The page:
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Williams’ execution nears, debate grows

Halie Johnson

There are less than 13 days for Gov. Arnold Schwarzenegger to decide whether to grant clemency to Stanley “Tookie” Williams, 51, who is scheduled to be executed by lethal injection at 12:01 a.m. on Dec. 13.

With each passing day, the momentum builds to spare Williams’ life, creating a political noose around the governor’s neck. Rallies have been held and, according to a report by KGO radio, are aimed at increasing pressure on Schwarzenegger in hopes that he will grant clemency to Williams. Clemency supporters feel the governor’s re-election bid next year could play into his decision.

Williams was convicted and sentenced to death for the 1979 slayings of a convenience store clerk in Whittier, Calif. and three people at a Pico Rivera motel a few days later. During his years on death row at San Quentin, Williams has maintained his innocence.

After a private hearing with Williams’ legal team in his Sacramento office, Schwarzenegger said he would consider granting clemency to Williams. Ronald Reagan, in 1967, was the last California governor to grant clemency to a condemned man. Schwarzenegger is scheduled to meet again with Williams’ lawyer and Los Angeles County prosecutors on Dec. 8.

The petition for executive clemency submitted to Schwarzenegger on Nov. 8 states, “This petition is about life, compassion and grace. It asks, in the name of so many who see this man as a symbol of hope and purpose in their own lives, what message is sent by his death?”

Williams, co-founder and leader of the L.A. Crips, a street gang, was convicted of the four murders in 1981 and sentenced to death. In 1988 he found himself in isolation, otherwise known as “the hole,” as punishment for his behavior with other inmates. During this time, according to the petition, Williams, alone for the first time in his life, looked into himself and found purpose and redemption. He has publicly renounced his prior life and gang violence.

Since then, Williams has been an active advocate against gang violence. In 1993, while still in isolation, Williams developed the idea to create children’s books that would warn of the dangers of gangs. Journalist Barbara Becnel, who was visiting Williams to interview him for a book about the Crips and Bloods, agreed to help on the condition that he prove his sincerity. Williams agreed by videotaping a speech renouncing gang violence that was played as the keynote address at a peace summit held by Hands Across Watts, an organization geared toward promoting a gang truce between the Crips and Bloods. His speech led to a truce between the gangs that remains in effect today, according to HAW.

Williams has written several books since his series of children’s books Tookie Speaks Out Against Gang Violence were published. All the books are aimed at putting an end to gang violence and create peace within the black community. In 2001, Williams was nominated for a Nobel Peace Prize and has been nominated every year since then. He has also been nominated for the Nobel Prize in Literature on four occasions.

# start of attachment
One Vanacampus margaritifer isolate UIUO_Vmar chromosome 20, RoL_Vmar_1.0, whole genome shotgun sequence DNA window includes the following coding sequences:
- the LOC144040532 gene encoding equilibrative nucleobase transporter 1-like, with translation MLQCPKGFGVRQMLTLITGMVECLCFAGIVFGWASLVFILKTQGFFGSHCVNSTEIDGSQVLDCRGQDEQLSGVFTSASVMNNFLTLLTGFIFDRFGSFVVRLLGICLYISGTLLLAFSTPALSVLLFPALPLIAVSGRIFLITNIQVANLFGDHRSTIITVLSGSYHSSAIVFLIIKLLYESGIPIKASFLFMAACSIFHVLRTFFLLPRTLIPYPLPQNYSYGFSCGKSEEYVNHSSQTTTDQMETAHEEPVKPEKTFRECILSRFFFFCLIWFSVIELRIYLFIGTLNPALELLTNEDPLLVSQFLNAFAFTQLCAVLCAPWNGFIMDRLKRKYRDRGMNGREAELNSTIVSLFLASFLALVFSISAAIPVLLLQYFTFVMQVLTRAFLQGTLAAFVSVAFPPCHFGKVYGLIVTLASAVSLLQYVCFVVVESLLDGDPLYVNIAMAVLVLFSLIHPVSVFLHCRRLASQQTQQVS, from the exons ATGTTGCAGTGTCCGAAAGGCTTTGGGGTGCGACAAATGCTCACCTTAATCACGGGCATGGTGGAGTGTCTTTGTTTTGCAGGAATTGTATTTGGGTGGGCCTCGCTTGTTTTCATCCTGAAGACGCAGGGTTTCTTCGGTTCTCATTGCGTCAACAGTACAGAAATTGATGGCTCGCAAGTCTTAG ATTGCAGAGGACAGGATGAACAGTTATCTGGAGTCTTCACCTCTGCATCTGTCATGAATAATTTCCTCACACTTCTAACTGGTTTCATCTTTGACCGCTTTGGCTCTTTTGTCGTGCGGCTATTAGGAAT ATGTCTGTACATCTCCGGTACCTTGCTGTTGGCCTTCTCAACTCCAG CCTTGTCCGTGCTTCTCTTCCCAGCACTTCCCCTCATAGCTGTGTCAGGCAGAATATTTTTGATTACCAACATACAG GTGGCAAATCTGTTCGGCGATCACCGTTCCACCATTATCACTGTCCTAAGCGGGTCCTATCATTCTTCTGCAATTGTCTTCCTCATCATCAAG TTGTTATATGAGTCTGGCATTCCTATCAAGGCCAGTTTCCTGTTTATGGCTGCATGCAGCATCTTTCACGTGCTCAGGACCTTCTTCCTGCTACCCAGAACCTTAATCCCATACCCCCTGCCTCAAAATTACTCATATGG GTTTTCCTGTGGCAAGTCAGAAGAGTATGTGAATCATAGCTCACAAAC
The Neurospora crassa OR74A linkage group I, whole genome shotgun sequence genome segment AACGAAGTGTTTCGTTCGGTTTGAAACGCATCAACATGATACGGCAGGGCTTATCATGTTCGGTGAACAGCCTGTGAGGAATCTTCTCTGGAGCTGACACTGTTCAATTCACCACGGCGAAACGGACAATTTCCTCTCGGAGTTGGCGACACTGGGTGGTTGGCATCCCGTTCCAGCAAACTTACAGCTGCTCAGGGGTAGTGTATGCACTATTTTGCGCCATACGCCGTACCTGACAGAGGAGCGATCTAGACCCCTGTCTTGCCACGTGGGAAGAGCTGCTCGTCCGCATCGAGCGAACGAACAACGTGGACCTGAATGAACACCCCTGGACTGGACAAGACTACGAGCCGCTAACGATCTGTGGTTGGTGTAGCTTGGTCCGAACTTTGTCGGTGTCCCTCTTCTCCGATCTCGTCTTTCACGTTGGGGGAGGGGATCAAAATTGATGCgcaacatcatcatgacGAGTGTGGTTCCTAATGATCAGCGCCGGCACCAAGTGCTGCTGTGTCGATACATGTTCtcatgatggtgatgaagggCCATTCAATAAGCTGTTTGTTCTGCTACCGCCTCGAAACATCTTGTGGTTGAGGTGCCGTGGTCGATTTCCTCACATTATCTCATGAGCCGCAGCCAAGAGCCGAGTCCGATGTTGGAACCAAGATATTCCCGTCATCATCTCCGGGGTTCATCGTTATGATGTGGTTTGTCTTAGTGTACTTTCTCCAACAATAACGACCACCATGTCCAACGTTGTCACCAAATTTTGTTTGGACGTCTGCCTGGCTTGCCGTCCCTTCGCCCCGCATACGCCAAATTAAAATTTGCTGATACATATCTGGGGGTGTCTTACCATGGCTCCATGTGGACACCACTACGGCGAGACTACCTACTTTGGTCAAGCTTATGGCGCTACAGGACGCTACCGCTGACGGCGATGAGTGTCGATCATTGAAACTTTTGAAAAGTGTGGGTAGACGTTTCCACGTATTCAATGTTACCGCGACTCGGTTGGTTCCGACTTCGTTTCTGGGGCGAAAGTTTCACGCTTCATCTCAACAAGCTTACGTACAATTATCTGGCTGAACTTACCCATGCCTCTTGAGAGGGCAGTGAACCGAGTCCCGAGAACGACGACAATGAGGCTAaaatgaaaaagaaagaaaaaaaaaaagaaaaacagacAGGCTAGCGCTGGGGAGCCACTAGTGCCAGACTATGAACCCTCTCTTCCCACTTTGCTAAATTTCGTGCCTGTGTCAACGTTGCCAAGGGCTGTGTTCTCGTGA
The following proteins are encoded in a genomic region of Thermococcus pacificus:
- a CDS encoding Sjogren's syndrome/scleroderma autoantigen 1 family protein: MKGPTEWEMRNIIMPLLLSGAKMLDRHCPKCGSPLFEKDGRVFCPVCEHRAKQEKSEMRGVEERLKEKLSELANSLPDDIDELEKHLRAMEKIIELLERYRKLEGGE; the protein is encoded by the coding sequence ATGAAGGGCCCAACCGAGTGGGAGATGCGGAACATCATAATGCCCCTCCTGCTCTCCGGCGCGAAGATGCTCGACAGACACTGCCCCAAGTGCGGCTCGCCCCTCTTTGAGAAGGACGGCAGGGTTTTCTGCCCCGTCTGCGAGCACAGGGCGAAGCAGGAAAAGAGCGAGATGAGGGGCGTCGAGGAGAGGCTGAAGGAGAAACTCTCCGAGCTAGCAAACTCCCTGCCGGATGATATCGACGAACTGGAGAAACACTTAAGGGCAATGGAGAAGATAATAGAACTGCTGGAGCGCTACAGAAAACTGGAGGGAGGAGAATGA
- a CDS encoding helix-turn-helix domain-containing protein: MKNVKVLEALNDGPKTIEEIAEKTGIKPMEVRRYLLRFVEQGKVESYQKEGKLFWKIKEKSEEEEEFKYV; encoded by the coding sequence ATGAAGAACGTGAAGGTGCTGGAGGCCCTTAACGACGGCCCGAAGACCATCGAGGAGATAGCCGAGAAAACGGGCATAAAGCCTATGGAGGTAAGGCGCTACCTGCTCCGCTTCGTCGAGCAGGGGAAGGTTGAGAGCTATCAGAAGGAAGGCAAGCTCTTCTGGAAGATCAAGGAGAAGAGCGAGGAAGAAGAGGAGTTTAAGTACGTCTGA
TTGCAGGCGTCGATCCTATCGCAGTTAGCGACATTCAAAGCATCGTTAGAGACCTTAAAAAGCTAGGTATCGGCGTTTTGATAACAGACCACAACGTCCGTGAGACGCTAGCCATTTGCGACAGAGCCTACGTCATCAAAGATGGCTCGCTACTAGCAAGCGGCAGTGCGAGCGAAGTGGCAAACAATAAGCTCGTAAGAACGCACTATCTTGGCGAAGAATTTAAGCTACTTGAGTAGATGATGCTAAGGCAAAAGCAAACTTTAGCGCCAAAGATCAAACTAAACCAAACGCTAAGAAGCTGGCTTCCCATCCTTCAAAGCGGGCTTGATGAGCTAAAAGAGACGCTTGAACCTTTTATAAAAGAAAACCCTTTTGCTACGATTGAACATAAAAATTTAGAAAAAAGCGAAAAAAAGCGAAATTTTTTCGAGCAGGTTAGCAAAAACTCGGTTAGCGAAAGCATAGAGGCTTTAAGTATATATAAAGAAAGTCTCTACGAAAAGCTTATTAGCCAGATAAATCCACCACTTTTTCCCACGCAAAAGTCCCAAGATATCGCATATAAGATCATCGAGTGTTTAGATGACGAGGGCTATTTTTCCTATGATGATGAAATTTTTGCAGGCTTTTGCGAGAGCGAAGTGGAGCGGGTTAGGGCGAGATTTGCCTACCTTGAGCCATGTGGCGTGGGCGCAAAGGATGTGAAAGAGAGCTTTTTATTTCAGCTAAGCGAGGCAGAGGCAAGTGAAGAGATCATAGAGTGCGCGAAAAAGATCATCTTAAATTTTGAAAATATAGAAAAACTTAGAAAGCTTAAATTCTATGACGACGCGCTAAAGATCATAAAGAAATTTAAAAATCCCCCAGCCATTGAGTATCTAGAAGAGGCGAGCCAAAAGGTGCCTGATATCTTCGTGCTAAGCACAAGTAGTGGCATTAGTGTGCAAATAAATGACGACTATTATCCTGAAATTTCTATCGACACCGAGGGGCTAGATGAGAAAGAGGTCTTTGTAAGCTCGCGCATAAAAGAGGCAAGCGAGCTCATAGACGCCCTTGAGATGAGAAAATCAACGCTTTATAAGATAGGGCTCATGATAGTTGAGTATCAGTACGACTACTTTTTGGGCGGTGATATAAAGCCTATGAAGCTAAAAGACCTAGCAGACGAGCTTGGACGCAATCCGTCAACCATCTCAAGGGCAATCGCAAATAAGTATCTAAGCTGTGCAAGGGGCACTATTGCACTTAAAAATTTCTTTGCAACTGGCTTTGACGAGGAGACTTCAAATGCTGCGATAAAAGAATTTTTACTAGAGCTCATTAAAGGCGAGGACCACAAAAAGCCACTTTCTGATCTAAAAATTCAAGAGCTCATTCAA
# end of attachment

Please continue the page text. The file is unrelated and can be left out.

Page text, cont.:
There are many who do not support Williams, however. Some prison officials as well as the families of the victims feel Williams’ life should end on Dec. 13, as scheduled. One of the biggest advocates for Williams’ execution is L. A. County Dist. Atty. Steve Cooley. In a 50-page letter to Schwarzenegger, Cooley writes, “Williams is a cold-blooded killer who has left his mark forever on our society by co-founding one of the most vicious, brutal gangs in existence, the Crips.”

The district attorney also included letters from the victims’ families, L.A. County Sheriff Lee Baca, and Los Angeles police Chief William Bratton-all urging Williams’ death. Prison officials also maintain that Williams is still a gang leader whose “minions” carry out his objectives. Cooley submitted a laundry list of reports of misconduct by Williams while in prison.

Vickie Linsey, a representative of the L.A.-based Cry No More organization, made up of mothers of victims of street violence, said that she grew up in the ’60s and ’70s in the streets of L.A.

“I know all about the Crips and the Bloods, I was there. A lot of the members of our organization find it hard to support Tookie Williams. If there is an ounce of doubt about his guilt, we can’t kill him. Not for his wonderful books, not for the movie about his life or the Nobel Peace nomination, but because there is doubt.”

There are several conflicting reports as to the legitimacy of statements made during Williams’ trial. Several of the key witnesses were allegedly offered immunity in exchange for their sworn testimony, according to The Bakersfield Californian.